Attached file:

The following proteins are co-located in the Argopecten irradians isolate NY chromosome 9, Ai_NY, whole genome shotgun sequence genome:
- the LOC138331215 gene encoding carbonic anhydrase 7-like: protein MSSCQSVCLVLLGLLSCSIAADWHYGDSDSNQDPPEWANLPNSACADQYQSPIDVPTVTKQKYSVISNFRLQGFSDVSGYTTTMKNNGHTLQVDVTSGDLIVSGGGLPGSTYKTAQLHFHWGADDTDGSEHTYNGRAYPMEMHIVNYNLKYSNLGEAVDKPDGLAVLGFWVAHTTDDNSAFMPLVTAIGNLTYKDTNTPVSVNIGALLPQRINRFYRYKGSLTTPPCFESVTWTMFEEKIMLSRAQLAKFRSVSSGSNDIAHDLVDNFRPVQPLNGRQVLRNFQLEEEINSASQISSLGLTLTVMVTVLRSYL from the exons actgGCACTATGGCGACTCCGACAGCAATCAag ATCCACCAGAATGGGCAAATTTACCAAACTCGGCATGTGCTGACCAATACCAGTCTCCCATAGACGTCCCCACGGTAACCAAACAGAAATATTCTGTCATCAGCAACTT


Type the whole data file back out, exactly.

The following proteins are co-located in the Argopecten irradians isolate NY chromosome 9, Ai_NY, whole genome shotgun sequence genome:
- the LOC138331215 gene encoding carbonic anhydrase 7-like: protein MSSCQSVCLVLLGLLSCSIAADWHYGDSDSNQDPPEWANLPNSACADQYQSPIDVPTVTKQKYSVISNFRLQGFSDVSGYTTTMKNNGHTLQVDVTSGDLIVSGGGLPGSTYKTAQLHFHWGADDTDGSEHTYNGRAYPMEMHIVNYNLKYSNLGEAVDKPDGLAVLGFWVAHTTDDNSAFMPLVTAIGNLTYKDTNTPVSVNIGALLPQRINRFYRYKGSLTTPPCFESVTWTMFEEKIMLSRAQLAKFRSVSSGSNDIAHDLVDNFRPVQPLNGRQVLRNFQLEEEINSASQISSLGLTLTVMVTVLRSYL from the exons actgGCACTATGGCGACTCCGACAGCAATCAag ATCCACCAGAATGGGCAAATTTACCAAACTCGGCATGTGCTGACCAATACCAGTCTCCCATAGACGTCCCCACGGTAACCAAACAGAAATATTCTGTCATCAGCAACTT